From there, we cut to a tropical holiday location, possibly Hawaii or Southeast Asia, where we see a little girl on the beach looking out into the ocean that begins to rise above the people as they flee frantically and a large tsunami wave crashes down upon them and through the streets. From a building above the flooding waters, someone shoots flares off a nearby roof that lights up Godzilla's scaly skin towering above the rooftops. The rest of the footage seemed somewhat rejiggered from previous trailers while only giving us the briefest glimpses of Godzilla himself and adding plenty of tension. The footage went over quite well, especially since it's clearly one of the summer's movies that will really warrant being seen on the big screen.
A very pregnant Drew Barrymore was joined by Adam Sandler and director Frank Coraci on stage to present a different trailer than the one that was released last December
, one which didn't receive the most positive feedback considering the duo's previous collaborations The Wedding Singer
and 50 First Dates
Coraci took point on the introductions, an animated and lively character that could very well have been the late Chris Farley in disguise, as they showed a trailer that toned down on the gross-out humor of the previous one while still setting up the premise of Sandler and Barrymore's characters overcoming a very bad date only to be dragged back together with their respective kids in tow for a tour of Africa.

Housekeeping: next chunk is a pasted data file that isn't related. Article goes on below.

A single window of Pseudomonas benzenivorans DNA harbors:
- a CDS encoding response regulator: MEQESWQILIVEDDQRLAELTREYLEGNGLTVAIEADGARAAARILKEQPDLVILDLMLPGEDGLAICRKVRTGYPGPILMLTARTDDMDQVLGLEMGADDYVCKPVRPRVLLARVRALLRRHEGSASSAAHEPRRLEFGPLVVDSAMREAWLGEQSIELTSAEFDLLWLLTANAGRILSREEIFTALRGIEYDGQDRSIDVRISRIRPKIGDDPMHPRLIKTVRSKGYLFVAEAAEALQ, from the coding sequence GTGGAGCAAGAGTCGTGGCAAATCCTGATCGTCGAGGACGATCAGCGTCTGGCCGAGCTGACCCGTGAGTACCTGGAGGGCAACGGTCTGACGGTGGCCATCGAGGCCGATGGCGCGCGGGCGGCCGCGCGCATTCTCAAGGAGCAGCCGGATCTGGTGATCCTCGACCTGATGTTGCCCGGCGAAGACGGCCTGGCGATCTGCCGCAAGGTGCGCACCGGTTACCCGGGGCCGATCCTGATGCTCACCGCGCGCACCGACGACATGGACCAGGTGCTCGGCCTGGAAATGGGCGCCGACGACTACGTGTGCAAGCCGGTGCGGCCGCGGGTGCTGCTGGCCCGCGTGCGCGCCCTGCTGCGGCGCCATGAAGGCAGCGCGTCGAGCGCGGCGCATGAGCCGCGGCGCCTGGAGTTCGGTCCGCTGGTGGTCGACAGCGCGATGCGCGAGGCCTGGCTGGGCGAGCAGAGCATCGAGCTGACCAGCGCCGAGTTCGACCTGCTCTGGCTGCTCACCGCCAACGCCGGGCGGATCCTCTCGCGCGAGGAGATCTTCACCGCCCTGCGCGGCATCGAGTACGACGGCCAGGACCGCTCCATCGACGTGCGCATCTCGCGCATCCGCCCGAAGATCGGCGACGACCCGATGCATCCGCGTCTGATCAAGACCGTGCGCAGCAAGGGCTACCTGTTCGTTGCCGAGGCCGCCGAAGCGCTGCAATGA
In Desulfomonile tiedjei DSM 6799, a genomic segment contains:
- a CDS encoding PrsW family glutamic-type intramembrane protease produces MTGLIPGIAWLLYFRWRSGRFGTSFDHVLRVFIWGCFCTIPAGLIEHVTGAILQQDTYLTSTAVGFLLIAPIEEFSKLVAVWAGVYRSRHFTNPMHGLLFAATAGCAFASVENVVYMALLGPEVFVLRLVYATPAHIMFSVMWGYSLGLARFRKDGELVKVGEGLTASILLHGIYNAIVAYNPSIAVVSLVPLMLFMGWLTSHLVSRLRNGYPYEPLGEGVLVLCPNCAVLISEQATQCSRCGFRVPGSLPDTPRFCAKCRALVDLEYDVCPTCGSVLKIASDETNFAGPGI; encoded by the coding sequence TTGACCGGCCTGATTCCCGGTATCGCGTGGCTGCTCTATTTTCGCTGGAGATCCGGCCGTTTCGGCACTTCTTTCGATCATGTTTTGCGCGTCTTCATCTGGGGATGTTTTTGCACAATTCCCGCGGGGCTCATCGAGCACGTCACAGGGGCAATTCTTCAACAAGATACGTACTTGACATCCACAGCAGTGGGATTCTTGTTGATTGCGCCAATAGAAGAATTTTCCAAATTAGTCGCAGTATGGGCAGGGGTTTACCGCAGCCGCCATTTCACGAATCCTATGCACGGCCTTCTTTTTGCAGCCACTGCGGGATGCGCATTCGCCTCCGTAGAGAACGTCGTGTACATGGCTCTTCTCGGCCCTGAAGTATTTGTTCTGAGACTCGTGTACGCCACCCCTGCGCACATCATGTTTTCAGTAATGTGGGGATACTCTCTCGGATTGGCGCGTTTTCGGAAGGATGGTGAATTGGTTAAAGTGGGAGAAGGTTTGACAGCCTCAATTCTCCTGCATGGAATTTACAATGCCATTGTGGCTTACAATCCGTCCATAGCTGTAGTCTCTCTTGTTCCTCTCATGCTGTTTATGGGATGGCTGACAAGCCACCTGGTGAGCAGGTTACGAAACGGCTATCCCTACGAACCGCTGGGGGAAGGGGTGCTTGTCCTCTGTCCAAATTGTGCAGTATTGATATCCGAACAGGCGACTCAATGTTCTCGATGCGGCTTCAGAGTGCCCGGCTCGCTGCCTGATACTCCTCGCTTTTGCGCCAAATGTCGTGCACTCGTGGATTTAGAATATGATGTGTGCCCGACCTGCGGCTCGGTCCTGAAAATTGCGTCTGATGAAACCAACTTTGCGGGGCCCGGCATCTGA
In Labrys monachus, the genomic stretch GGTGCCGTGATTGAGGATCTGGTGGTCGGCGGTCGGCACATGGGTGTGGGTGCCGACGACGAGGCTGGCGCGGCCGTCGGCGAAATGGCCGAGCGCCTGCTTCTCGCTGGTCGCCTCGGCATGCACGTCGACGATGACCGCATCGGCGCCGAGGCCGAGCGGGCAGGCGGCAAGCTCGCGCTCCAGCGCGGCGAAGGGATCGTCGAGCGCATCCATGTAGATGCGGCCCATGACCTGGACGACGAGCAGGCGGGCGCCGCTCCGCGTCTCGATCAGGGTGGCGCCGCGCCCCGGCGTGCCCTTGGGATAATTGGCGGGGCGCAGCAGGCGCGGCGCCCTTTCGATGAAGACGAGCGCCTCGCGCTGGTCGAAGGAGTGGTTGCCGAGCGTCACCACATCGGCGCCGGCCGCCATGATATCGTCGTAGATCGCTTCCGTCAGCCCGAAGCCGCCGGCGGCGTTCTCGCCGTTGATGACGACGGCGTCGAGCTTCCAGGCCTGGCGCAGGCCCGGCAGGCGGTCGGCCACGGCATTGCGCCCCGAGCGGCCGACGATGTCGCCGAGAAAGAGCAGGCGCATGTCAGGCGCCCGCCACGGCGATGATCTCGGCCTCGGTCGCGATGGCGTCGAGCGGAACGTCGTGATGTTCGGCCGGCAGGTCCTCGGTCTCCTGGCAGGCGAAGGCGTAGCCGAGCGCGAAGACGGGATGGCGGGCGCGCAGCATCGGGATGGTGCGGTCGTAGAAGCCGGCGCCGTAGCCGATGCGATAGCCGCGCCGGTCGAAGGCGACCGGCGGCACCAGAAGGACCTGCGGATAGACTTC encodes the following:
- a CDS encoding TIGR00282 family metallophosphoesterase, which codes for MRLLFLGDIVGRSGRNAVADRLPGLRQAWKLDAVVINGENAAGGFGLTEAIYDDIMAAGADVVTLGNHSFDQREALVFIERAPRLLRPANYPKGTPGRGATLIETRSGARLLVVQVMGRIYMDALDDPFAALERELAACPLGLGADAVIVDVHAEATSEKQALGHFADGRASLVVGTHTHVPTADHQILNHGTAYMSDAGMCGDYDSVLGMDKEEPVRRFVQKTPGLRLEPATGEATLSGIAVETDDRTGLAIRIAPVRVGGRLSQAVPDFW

Other than the Barrymore hang-gliding gag, the trailer seemed to include completely new footage and possibly the funniest scenes involves Sandler's teen daughter showing interest in Barrymore's son but him not noticing her so she gets a make-over. As she walks in with her new look, we see the different reactions from the people at the table with different music, with one of the boys hearing "I'll Make Love to You" in his head but then it cuts to Sandler to the tune of REM's "It's the End of the World," which got a good laugh.
Obviously, this could possibly work as Memorial Day counter-programming to Fox's juggernaut X-Men: Days of Future Past
, but Sandler is coming off a lot of very bad movies, and they'll have to do a good job convincing the women and couples who went to see the previous Barrymore and Sandler efforts (the last one being ten years ago) to check it out in a different timeframe than the plum Valentine's Day release of their previous movies.
Edge of Tomorrow
Again, Warner Bros. used the presentation to show the newest trailer
which shares even more details about the complex time traveling premise behind this sci-fi action thriller directed by Doug Liman (The Bourne Identity
) and starring Tom Cruise and Emily Blunt. None of them who were on hand to add to the Warner presentation's vast talent pool.